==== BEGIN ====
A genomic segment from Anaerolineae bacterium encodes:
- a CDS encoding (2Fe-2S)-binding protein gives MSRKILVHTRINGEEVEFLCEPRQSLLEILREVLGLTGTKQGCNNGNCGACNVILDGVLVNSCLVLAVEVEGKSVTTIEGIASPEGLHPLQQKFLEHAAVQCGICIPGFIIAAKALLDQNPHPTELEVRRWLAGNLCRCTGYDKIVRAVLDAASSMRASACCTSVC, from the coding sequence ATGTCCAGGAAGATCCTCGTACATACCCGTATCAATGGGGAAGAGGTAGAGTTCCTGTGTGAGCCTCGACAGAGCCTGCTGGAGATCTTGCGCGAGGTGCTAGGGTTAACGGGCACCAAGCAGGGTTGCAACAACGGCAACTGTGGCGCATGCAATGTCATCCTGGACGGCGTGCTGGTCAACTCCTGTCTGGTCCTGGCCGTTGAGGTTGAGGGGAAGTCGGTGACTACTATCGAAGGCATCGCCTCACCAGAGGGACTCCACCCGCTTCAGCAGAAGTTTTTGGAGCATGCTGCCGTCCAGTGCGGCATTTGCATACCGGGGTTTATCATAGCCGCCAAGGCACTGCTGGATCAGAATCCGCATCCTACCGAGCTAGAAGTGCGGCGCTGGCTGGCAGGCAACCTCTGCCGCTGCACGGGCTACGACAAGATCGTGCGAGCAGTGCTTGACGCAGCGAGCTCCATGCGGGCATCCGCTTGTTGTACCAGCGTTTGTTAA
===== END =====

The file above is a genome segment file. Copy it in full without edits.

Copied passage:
A genomic segment from Anaerolineae bacterium encodes:
- a CDS encoding (2Fe-2S)-binding protein gives MSRKILVHTRINGEEVEFLCEPRQSLLEILREVLGLTGTKQGCNNGNCGACNVILDGVLVNSCLVLAVEVEGKSVTTIEGIASPEGLHPLQQKFLEHAAVQCGICIPGFIIAAKALLDQNPHPTELEVRRWLAGNLCRCTGYDKIVRAVLDAASSMRASACCTSVC, from the coding sequence ATGTCCAGGAAGATCCTCGTACATACCCGTATCAATGGGGAAGAGGTAGAGTTCCTGTGTGAGCCTCGACAGAGCCTGCTGGAGATCTTGCGCGAGGTGCTAGGGTTAACGGGCACCAAGCAGGGTTGCAACAACGGCAACTGTGGCGCATGCAATGTCATCCTGGACGGCGTGCTGGTCAACTCCTGTCTGGTCCTGGCCGTTGAGGTTGAGGGGAAGTCGGTGACTACTATCGAAGGCATCGCCTCACCAGAGGGACTCCACCCGCTTCAGCAGAAGTTTTTGGAGCATGCTGCCGTCCAGTGCGGCATTTGCATACCGGGGTTTATCATAGCCGCCAAGGCACTGCTGGATCAGAATCCGCATCCTACCGAGCTAGAAGTGCGGCGCTGGCTGGCAGGCAACCTCTGCCGCTGCACGGGCTACGACAAGATCGTGCGAGCAGTGCTTGACGCAGCGAGCTCCATGCGGGCATCCGCTTGTTGTACCAGCGTTTGTTAA